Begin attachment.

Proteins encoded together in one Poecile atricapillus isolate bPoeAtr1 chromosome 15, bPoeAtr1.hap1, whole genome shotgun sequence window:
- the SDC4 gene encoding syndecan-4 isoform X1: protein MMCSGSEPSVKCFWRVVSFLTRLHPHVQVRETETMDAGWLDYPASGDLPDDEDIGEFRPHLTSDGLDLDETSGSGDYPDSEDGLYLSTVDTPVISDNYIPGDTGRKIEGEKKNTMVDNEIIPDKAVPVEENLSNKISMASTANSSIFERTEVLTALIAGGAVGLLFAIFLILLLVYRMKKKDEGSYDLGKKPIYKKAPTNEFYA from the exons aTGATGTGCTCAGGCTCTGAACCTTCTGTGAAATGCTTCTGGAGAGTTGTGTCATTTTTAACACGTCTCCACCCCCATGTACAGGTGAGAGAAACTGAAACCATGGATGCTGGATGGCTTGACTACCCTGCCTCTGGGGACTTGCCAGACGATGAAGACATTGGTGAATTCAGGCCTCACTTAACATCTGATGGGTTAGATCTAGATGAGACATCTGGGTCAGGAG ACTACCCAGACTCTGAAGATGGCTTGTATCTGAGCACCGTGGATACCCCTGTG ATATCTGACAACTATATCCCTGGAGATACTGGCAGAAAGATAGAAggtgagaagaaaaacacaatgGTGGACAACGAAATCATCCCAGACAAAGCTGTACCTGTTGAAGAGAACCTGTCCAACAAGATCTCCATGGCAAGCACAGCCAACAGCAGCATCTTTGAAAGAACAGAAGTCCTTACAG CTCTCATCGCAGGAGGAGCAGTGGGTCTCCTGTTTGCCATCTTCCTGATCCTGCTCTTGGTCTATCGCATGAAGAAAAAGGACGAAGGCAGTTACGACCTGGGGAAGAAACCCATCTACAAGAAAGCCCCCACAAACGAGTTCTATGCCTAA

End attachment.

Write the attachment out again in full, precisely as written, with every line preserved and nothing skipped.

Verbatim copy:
Proteins encoded together in one Poecile atricapillus isolate bPoeAtr1 chromosome 15, bPoeAtr1.hap1, whole genome shotgun sequence window:
- the SDC4 gene encoding syndecan-4 isoform X1: protein MMCSGSEPSVKCFWRVVSFLTRLHPHVQVRETETMDAGWLDYPASGDLPDDEDIGEFRPHLTSDGLDLDETSGSGDYPDSEDGLYLSTVDTPVISDNYIPGDTGRKIEGEKKNTMVDNEIIPDKAVPVEENLSNKISMASTANSSIFERTEVLTALIAGGAVGLLFAIFLILLLVYRMKKKDEGSYDLGKKPIYKKAPTNEFYA from the exons aTGATGTGCTCAGGCTCTGAACCTTCTGTGAAATGCTTCTGGAGAGTTGTGTCATTTTTAACACGTCTCCACCCCCATGTACAGGTGAGAGAAACTGAAACCATGGATGCTGGATGGCTTGACTACCCTGCCTCTGGGGACTTGCCAGACGATGAAGACATTGGTGAATTCAGGCCTCACTTAACATCTGATGGGTTAGATCTAGATGAGACATCTGGGTCAGGAG ACTACCCAGACTCTGAAGATGGCTTGTATCTGAGCACCGTGGATACCCCTGTG ATATCTGACAACTATATCCCTGGAGATACTGGCAGAAAGATAGAAggtgagaagaaaaacacaatgGTGGACAACGAAATCATCCCAGACAAAGCTGTACCTGTTGAAGAGAACCTGTCCAACAAGATCTCCATGGCAAGCACAGCCAACAGCAGCATCTTTGAAAGAACAGAAGTCCTTACAG CTCTCATCGCAGGAGGAGCAGTGGGTCTCCTGTTTGCCATCTTCCTGATCCTGCTCTTGGTCTATCGCATGAAGAAAAAGGACGAAGGCAGTTACGACCTGGGGAAGAAACCCATCTACAAGAAAGCCCCCACAAACGAGTTCTATGCCTAA